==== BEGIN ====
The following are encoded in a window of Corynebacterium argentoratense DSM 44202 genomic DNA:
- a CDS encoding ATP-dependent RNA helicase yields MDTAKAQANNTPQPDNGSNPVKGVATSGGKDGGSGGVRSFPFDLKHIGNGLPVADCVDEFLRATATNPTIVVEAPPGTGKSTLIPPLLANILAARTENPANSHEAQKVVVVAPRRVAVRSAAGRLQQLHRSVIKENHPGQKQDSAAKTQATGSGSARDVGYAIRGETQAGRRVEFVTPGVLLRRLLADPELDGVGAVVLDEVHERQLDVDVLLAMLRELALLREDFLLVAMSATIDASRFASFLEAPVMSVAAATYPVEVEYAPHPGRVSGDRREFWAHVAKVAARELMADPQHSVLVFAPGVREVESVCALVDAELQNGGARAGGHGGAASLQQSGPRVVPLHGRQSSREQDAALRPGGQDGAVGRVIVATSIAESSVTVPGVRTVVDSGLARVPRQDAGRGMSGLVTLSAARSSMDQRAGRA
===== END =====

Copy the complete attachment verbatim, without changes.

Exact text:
The following are encoded in a window of Corynebacterium argentoratense DSM 44202 genomic DNA:
- a CDS encoding ATP-dependent RNA helicase yields MDTAKAQANNTPQPDNGSNPVKGVATSGGKDGGSGGVRSFPFDLKHIGNGLPVADCVDEFLRATATNPTIVVEAPPGTGKSTLIPPLLANILAARTENPANSHEAQKVVVVAPRRVAVRSAAGRLQQLHRSVIKENHPGQKQDSAAKTQATGSGSARDVGYAIRGETQAGRRVEFVTPGVLLRRLLADPELDGVGAVVLDEVHERQLDVDVLLAMLRELALLREDFLLVAMSATIDASRFASFLEAPVMSVAAATYPVEVEYAPHPGRVSGDRREFWAHVAKVAARELMADPQHSVLVFAPGVREVESVCALVDAELQNGGARAGGHGGAASLQQSGPRVVPLHGRQSSREQDAALRPGGQDGAVGRVIVATSIAESSVTVPGVRTVVDSGLARVPRQDAGRGMSGLVTLSAARSSMDQRAGRA